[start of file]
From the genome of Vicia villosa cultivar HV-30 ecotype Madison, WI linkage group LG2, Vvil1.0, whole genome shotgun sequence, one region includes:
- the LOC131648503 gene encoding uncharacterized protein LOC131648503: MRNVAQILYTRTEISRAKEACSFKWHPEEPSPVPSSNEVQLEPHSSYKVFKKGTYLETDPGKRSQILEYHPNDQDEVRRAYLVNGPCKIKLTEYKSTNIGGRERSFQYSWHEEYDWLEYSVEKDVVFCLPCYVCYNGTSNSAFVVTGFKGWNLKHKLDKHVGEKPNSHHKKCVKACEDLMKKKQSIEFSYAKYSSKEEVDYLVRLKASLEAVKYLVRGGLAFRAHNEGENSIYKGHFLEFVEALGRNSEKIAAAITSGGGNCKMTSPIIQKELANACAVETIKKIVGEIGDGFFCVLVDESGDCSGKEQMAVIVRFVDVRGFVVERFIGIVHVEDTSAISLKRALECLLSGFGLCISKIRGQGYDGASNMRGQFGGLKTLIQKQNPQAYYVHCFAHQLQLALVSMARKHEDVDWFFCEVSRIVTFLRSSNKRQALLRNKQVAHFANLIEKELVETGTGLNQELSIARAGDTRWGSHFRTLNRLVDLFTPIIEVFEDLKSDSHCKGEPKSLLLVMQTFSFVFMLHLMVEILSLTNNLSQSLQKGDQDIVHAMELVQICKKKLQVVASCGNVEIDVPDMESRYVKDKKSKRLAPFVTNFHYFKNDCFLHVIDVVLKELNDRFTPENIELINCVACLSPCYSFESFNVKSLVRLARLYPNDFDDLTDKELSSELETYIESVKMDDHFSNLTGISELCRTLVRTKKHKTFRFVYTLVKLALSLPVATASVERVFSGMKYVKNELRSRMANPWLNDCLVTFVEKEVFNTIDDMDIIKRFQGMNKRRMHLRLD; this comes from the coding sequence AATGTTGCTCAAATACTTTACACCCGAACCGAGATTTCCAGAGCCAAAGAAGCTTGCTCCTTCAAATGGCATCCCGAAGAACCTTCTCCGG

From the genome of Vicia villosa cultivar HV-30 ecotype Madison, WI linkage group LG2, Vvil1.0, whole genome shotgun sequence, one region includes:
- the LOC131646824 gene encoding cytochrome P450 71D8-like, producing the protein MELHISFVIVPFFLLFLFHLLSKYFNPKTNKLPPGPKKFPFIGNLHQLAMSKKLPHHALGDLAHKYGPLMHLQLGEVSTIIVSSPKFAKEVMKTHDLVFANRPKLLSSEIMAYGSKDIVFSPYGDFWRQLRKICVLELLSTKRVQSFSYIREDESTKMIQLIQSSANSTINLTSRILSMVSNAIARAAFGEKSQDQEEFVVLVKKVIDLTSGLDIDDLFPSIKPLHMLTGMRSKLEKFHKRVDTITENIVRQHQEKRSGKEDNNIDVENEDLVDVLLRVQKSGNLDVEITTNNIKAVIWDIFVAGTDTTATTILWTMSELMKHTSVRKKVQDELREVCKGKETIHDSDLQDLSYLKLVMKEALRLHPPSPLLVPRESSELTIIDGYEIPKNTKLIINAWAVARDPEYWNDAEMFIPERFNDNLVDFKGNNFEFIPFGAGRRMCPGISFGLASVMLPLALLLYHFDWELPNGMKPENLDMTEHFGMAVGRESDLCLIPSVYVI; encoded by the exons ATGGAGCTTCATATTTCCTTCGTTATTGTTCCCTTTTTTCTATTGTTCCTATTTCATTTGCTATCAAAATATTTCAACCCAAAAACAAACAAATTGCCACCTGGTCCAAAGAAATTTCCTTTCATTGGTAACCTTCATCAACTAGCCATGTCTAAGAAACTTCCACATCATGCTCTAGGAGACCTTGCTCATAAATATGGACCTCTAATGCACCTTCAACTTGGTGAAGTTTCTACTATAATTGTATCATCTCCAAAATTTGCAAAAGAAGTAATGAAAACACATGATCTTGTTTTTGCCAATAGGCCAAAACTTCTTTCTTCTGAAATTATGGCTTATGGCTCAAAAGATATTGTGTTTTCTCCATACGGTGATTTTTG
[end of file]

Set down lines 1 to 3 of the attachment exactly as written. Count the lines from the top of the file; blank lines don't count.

From the genome of Vicia villosa cultivar HV-30 ecotype Madison, WI linkage group LG2, Vvil1.0, whole genome shotgun sequence, one region includes:
- the LOC131648503 gene encoding uncharacterized protein LOC131648503: MRNVAQILYTRTEISRAKEACSFKWHPEEPSPVPSSNEVQLEPHSSYKVFKKGTYLETDPGKRSQILEYHPNDQDEVRRAYLVNGPCKIKLTEYKSTNIGGRERSFQYSWHEEYDWLEYSVEKDVVFCLPCYVCYNGTSNSAFVVTGFKGWNLKHKLDKHVGEKPNSHHKKCVKACEDLMKKKQSIEFSYAKYSSKEEVDYLVRLKASLEAVKYLVRGGLAFRAHNEGENSIYKGHFLEFVEALGRNSEKIAAAITSGGGNCKMTSPIIQKELANACAVETIKKIVGEIGDGFFCVLVDESGDCSGKEQMAVIVRFVDVRGFVVERFIGIVHVEDTSAISLKRALECLLSGFGLCISKIRGQGYDGASNMRGQFGGLKTLIQKQNPQAYYVHCFAHQLQLALVSMARKHEDVDWFFCEVSRIVTFLRSSNKRQALLRNKQVAHFANLIEKELVETGTGLNQELSIARAGDTRWGSHFRTLNRLVDLFTPIIEVFEDLKSDSHCKGEPKSLLLVMQTFSFVFMLHLMVEILSLTNNLSQSLQKGDQDIVHAMELVQICKKKLQVVASCGNVEIDVPDMESRYVKDKKSKRLAPFVTNFHYFKNDCFLHVIDVVLKELNDRFTPENIELINCVACLSPCYSFESFNVKSLVRLARLYPNDFDDLTDKELSSELETYIESVKMDDHFSNLTGISELCRTLVRTKKHKTFRFVYTLVKLALSLPVATASVERVFSGMKYVKNELRSRMANPWLNDCLVTFVEKEVFNTIDDMDIIKRFQGMNKRRMHLRLD; this comes from the coding sequence AATGTTGCTCAAATACTTTACACCCGAACCGAGATTTCCAGAGCCAAAGAAGCTTGCTCCTTCAAATGGCATCCCGAAGAACCTTCTCCGG

From the genome of Vicia villosa cultivar HV-30 ecotype Madison, WI linkage group LG2, Vvil1.0, whole genome shotgun sequence, one region includes: